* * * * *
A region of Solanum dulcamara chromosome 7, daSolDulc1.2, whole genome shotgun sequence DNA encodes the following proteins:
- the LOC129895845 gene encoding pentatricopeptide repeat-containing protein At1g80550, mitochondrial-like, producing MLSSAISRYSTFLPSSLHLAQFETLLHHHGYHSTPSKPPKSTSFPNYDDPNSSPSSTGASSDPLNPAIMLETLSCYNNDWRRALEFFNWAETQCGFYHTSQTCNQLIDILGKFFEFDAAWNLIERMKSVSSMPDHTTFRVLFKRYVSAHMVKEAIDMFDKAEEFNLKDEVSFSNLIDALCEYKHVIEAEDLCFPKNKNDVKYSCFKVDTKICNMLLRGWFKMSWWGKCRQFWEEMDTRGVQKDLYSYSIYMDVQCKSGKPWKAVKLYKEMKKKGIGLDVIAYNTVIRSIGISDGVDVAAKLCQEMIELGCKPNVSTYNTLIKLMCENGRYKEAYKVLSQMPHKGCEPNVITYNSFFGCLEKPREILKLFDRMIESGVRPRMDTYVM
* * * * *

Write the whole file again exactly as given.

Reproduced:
A region of Solanum dulcamara chromosome 7, daSolDulc1.2, whole genome shotgun sequence DNA encodes the following proteins:
- the LOC129895845 gene encoding pentatricopeptide repeat-containing protein At1g80550, mitochondrial-like, producing MLSSAISRYSTFLPSSLHLAQFETLLHHHGYHSTPSKPPKSTSFPNYDDPNSSPSSTGASSDPLNPAIMLETLSCYNNDWRRALEFFNWAETQCGFYHTSQTCNQLIDILGKFFEFDAAWNLIERMKSVSSMPDHTTFRVLFKRYVSAHMVKEAIDMFDKAEEFNLKDEVSFSNLIDALCEYKHVIEAEDLCFPKNKNDVKYSCFKVDTKICNMLLRGWFKMSWWGKCRQFWEEMDTRGVQKDLYSYSIYMDVQCKSGKPWKAVKLYKEMKKKGIGLDVIAYNTVIRSIGISDGVDVAAKLCQEMIELGCKPNVSTYNTLIKLMCENGRYKEAYKVLSQMPHKGCEPNVITYNSFFGCLEKPREILKLFDRMIESGVRPRMDTYVM